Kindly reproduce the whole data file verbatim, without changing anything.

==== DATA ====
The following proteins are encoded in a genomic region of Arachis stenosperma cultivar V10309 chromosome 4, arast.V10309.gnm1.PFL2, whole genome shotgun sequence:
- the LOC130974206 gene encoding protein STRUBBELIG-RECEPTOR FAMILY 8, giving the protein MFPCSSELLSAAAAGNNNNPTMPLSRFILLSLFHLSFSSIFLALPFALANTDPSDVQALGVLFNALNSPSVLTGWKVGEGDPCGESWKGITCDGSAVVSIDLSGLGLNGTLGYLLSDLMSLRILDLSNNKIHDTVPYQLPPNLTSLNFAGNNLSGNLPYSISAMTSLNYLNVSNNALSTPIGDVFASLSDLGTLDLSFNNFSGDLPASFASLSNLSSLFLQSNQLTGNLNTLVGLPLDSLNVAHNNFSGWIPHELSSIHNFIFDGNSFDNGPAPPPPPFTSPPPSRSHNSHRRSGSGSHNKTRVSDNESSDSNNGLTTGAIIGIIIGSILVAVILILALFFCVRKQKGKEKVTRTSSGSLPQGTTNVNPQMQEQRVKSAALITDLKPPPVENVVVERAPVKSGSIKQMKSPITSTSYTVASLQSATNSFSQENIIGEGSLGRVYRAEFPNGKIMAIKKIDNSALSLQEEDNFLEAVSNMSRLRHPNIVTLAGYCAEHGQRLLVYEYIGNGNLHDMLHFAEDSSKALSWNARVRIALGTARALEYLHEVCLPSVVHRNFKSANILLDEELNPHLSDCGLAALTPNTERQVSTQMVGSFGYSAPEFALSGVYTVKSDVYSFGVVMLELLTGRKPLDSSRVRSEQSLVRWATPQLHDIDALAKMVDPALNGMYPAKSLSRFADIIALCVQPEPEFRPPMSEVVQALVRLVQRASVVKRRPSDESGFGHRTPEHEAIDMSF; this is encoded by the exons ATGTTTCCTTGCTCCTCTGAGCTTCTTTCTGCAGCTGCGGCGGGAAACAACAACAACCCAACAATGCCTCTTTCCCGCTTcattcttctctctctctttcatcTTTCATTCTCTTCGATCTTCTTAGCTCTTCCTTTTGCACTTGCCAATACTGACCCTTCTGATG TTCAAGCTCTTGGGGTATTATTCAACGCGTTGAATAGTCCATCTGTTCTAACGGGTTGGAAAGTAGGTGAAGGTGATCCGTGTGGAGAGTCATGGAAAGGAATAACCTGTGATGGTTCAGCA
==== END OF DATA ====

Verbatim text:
The following proteins are encoded in a genomic region of Arachis stenosperma cultivar V10309 chromosome 4, arast.V10309.gnm1.PFL2, whole genome shotgun sequence:
- the LOC130974206 gene encoding protein STRUBBELIG-RECEPTOR FAMILY 8, giving the protein MFPCSSELLSAAAAGNNNNPTMPLSRFILLSLFHLSFSSIFLALPFALANTDPSDVQALGVLFNALNSPSVLTGWKVGEGDPCGESWKGITCDGSAVVSIDLSGLGLNGTLGYLLSDLMSLRILDLSNNKIHDTVPYQLPPNLTSLNFAGNNLSGNLPYSISAMTSLNYLNVSNNALSTPIGDVFASLSDLGTLDLSFNNFSGDLPASFASLSNLSSLFLQSNQLTGNLNTLVGLPLDSLNVAHNNFSGWIPHELSSIHNFIFDGNSFDNGPAPPPPPFTSPPPSRSHNSHRRSGSGSHNKTRVSDNESSDSNNGLTTGAIIGIIIGSILVAVILILALFFCVRKQKGKEKVTRTSSGSLPQGTTNVNPQMQEQRVKSAALITDLKPPPVENVVVERAPVKSGSIKQMKSPITSTSYTVASLQSATNSFSQENIIGEGSLGRVYRAEFPNGKIMAIKKIDNSALSLQEEDNFLEAVSNMSRLRHPNIVTLAGYCAEHGQRLLVYEYIGNGNLHDMLHFAEDSSKALSWNARVRIALGTARALEYLHEVCLPSVVHRNFKSANILLDEELNPHLSDCGLAALTPNTERQVSTQMVGSFGYSAPEFALSGVYTVKSDVYSFGVVMLELLTGRKPLDSSRVRSEQSLVRWATPQLHDIDALAKMVDPALNGMYPAKSLSRFADIIALCVQPEPEFRPPMSEVVQALVRLVQRASVVKRRPSDESGFGHRTPEHEAIDMSF; this is encoded by the exons ATGTTTCCTTGCTCCTCTGAGCTTCTTTCTGCAGCTGCGGCGGGAAACAACAACAACCCAACAATGCCTCTTTCCCGCTTcattcttctctctctctttcatcTTTCATTCTCTTCGATCTTCTTAGCTCTTCCTTTTGCACTTGCCAATACTGACCCTTCTGATG TTCAAGCTCTTGGGGTATTATTCAACGCGTTGAATAGTCCATCTGTTCTAACGGGTTGGAAAGTAGGTGAAGGTGATCCGTGTGGAGAGTCATGGAAAGGAATAACCTGTGATGGTTCAGCA